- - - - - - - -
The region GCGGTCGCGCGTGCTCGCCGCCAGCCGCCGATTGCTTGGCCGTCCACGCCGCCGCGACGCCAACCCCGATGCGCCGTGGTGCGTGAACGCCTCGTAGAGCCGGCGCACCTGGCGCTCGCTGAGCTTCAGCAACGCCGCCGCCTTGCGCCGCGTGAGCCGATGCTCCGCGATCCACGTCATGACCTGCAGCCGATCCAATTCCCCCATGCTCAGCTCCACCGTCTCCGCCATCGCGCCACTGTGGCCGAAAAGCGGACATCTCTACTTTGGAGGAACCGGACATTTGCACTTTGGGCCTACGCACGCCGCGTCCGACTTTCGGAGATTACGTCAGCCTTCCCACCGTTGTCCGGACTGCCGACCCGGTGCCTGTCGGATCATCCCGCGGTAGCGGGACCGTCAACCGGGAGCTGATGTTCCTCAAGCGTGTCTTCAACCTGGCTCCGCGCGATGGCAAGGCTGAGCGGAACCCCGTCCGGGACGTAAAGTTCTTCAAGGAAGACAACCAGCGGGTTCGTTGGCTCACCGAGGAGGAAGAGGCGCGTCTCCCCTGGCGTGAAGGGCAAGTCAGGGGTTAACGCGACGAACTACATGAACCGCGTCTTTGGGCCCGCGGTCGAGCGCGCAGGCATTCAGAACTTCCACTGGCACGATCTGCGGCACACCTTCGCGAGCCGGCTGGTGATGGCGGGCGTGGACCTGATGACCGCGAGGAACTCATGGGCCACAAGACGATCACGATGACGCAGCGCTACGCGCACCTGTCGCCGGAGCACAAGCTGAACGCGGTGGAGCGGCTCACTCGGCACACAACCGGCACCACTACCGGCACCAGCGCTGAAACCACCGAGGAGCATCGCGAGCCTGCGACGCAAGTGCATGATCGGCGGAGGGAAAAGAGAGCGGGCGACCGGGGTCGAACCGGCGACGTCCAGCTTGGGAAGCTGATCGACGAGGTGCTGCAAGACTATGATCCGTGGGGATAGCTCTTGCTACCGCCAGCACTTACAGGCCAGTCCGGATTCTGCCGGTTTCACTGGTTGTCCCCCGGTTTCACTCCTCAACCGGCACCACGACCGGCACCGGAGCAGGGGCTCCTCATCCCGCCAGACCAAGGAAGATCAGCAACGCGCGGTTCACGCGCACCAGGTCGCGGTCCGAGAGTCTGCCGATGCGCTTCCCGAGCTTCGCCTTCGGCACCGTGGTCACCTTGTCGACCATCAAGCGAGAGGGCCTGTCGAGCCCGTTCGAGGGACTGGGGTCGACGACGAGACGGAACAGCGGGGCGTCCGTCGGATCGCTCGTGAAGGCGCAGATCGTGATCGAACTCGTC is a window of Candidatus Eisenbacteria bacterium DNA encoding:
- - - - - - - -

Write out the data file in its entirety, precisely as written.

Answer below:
The region GCGGTCGCGCGTGCTCGCCGCCAGCCGCCGATTGCTTGGCCGTCCACGCCGCCGCGACGCCAACCCCGATGCGCCGTGGTGCGTGAACGCCTCGTAGAGCCGGCGCACCTGGCGCTCGCTGAGCTTCAGCAACGCCGCCGCCTTGCGCCGCGTGAGCCGATGCTCCGCGATCCACGTCATGACCTGCAGCCGATCCAATTCCCCCATGCTCAGCTCCACCGTCTCCGCCATCGCGCCACTGTGGCCGAAAAGCGGACATCTCTACTTTGGAGGAACCGGACATTTGCACTTTGGGCCTACGCACGCCGCGTCCGACTTTCGGAGATTACGTCAGCCTTCCCACCGTTGTCCGGACTGCCGACCCGGTGCCTGTCGGATCATCCCGCGGTAGCGGGACCGTCAACCGGGAGCTGATGTTCCTCAAGCGTGTCTTCAACCTGGCTCCGCGCGATGGCAAGGCTGAGCGGAACCCCGTCCGGGACGTAAAGTTCTTCAAGGAAGACAACCAGCGGGTTCGTTGGCTCACCGAGGAGGAAGAGGCGCGTCTCCCCTGGCGTGAAGGGCAAGTCAGGGGTTAACGCGACGAACTACATGAACCGCGTCTTTGGGCCCGCGGTCGAGCGCGCAGGCATTCAGAACTTCCACTGGCACGATCTGCGGCACACCTTCGCGAGCCGGCTGGTGATGGCGGGCGTGGACCTGATGACCGCGAGGAACTCATGGGCCACAAGACGATCACGATGACGCAGCGCTACGCGCACCTGTCGCCGGAGCACAAGCTGAACGCGGTGGAGCGGCTCACTCGGCACACAACCGGCACCACTACCGGCACCAGCGCTGAAACCACCGAGGAGCATCGCGAGCCTGCGACGCAAGTGCATGATCGGCGGAGGGAAAAGAGAGCGGGCGACCGGGGTCGAACCGGCGACGTCCAGCTTGGGAAGCTGATCGACGAGGTGCTGCAAGACTATGATCCGTGGGGATAGCTCTTGCTACCGCCAGCACTTACAGGCCAGTCCGGATTCTGCCGGTTTCACTGGTTGTCCCCCGGTTTCACTCCTCAACCGGCACCACGACCGGCACCGGAGCAGGGGCTCCTCATCCCGCCAGACCAAGGAAGATCAGCAACGCGCGGTTCACGCGCACCAGGTCGCGGTCCGAGAGTCTGCCGATGCGCTTCCCGAGCTTCGCCTTCGGCACCGTGGTCACCTTGTCGACCATCAAGCGAGAGGGCCTGTCGAGCCCGTTCGAGGGACTGGGGTCGACGACGAGACGGAACAGCGGGGCGTCCGTCGGATCGCTCGTGAAGGCGCAGATCGTGATCGAACTCGTC is a window of Candidatus Eisenbacteria bacterium DNA encoding: